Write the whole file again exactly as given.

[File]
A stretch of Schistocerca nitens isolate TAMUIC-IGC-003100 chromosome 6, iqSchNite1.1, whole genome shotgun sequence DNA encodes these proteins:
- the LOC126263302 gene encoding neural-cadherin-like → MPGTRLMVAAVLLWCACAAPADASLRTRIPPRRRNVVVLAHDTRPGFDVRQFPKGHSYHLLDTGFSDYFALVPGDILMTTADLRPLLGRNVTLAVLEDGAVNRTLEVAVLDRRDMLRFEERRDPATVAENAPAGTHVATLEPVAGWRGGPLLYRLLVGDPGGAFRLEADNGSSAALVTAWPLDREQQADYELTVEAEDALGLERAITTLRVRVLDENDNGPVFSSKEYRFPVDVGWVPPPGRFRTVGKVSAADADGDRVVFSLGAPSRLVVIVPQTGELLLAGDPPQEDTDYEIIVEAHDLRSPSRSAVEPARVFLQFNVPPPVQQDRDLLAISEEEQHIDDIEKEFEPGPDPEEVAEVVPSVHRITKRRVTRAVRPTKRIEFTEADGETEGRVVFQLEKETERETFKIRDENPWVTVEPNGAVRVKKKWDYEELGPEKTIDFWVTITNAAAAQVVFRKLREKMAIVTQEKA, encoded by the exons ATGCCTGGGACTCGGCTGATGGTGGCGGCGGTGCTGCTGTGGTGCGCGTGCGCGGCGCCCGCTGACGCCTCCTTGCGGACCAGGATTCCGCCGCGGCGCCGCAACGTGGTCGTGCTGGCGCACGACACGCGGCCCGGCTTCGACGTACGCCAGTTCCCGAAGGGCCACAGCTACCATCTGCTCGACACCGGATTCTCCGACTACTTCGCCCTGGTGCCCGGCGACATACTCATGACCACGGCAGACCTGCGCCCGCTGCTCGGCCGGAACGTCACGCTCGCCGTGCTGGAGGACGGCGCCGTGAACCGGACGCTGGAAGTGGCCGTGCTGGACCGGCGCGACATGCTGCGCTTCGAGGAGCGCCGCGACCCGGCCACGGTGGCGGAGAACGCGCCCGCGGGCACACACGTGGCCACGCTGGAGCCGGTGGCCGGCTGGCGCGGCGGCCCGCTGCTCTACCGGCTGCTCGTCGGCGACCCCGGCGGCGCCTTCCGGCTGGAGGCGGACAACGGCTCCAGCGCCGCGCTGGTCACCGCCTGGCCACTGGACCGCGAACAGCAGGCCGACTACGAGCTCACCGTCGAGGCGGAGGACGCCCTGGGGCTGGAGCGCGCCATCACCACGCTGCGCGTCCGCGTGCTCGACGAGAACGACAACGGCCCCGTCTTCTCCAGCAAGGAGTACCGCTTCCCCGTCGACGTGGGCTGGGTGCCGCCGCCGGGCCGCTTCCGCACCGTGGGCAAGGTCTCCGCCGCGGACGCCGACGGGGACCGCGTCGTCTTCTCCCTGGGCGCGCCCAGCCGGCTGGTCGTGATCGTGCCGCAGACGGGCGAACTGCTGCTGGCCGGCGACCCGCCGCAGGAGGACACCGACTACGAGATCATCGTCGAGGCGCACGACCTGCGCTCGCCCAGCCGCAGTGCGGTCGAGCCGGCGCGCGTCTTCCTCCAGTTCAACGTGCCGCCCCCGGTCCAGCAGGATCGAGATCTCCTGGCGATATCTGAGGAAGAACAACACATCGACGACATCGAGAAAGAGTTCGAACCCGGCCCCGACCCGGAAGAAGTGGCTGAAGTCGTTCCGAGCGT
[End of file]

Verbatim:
A stretch of Schistocerca nitens isolate TAMUIC-IGC-003100 chromosome 6, iqSchNite1.1, whole genome shotgun sequence DNA encodes these proteins:
- the LOC126263302 gene encoding neural-cadherin-like → MPGTRLMVAAVLLWCACAAPADASLRTRIPPRRRNVVVLAHDTRPGFDVRQFPKGHSYHLLDTGFSDYFALVPGDILMTTADLRPLLGRNVTLAVLEDGAVNRTLEVAVLDRRDMLRFEERRDPATVAENAPAGTHVATLEPVAGWRGGPLLYRLLVGDPGGAFRLEADNGSSAALVTAWPLDREQQADYELTVEAEDALGLERAITTLRVRVLDENDNGPVFSSKEYRFPVDVGWVPPPGRFRTVGKVSAADADGDRVVFSLGAPSRLVVIVPQTGELLLAGDPPQEDTDYEIIVEAHDLRSPSRSAVEPARVFLQFNVPPPVQQDRDLLAISEEEQHIDDIEKEFEPGPDPEEVAEVVPSVHRITKRRVTRAVRPTKRIEFTEADGETEGRVVFQLEKETERETFKIRDENPWVTVEPNGAVRVKKKWDYEELGPEKTIDFWVTITNAAAAQVVFRKLREKMAIVTQEKA, encoded by the exons ATGCCTGGGACTCGGCTGATGGTGGCGGCGGTGCTGCTGTGGTGCGCGTGCGCGGCGCCCGCTGACGCCTCCTTGCGGACCAGGATTCCGCCGCGGCGCCGCAACGTGGTCGTGCTGGCGCACGACACGCGGCCCGGCTTCGACGTACGCCAGTTCCCGAAGGGCCACAGCTACCATCTGCTCGACACCGGATTCTCCGACTACTTCGCCCTGGTGCCCGGCGACATACTCATGACCACGGCAGACCTGCGCCCGCTGCTCGGCCGGAACGTCACGCTCGCCGTGCTGGAGGACGGCGCCGTGAACCGGACGCTGGAAGTGGCCGTGCTGGACCGGCGCGACATGCTGCGCTTCGAGGAGCGCCGCGACCCGGCCACGGTGGCGGAGAACGCGCCCGCGGGCACACACGTGGCCACGCTGGAGCCGGTGGCCGGCTGGCGCGGCGGCCCGCTGCTCTACCGGCTGCTCGTCGGCGACCCCGGCGGCGCCTTCCGGCTGGAGGCGGACAACGGCTCCAGCGCCGCGCTGGTCACCGCCTGGCCACTGGACCGCGAACAGCAGGCCGACTACGAGCTCACCGTCGAGGCGGAGGACGCCCTGGGGCTGGAGCGCGCCATCACCACGCTGCGCGTCCGCGTGCTCGACGAGAACGACAACGGCCCCGTCTTCTCCAGCAAGGAGTACCGCTTCCCCGTCGACGTGGGCTGGGTGCCGCCGCCGGGCCGCTTCCGCACCGTGGGCAAGGTCTCCGCCGCGGACGCCGACGGGGACCGCGTCGTCTTCTCCCTGGGCGCGCCCAGCCGGCTGGTCGTGATCGTGCCGCAGACGGGCGAACTGCTGCTGGCCGGCGACCCGCCGCAGGAGGACACCGACTACGAGATCATCGTCGAGGCGCACGACCTGCGCTCGCCCAGCCGCAGTGCGGTCGAGCCGGCGCGCGTCTTCCTCCAGTTCAACGTGCCGCCCCCGGTCCAGCAGGATCGAGATCTCCTGGCGATATCTGAGGAAGAACAACACATCGACGACATCGAGAAAGAGTTCGAACCCGGCCCCGACCCGGAAGAAGTGGCTGAAGTCGTTCCGAGCGT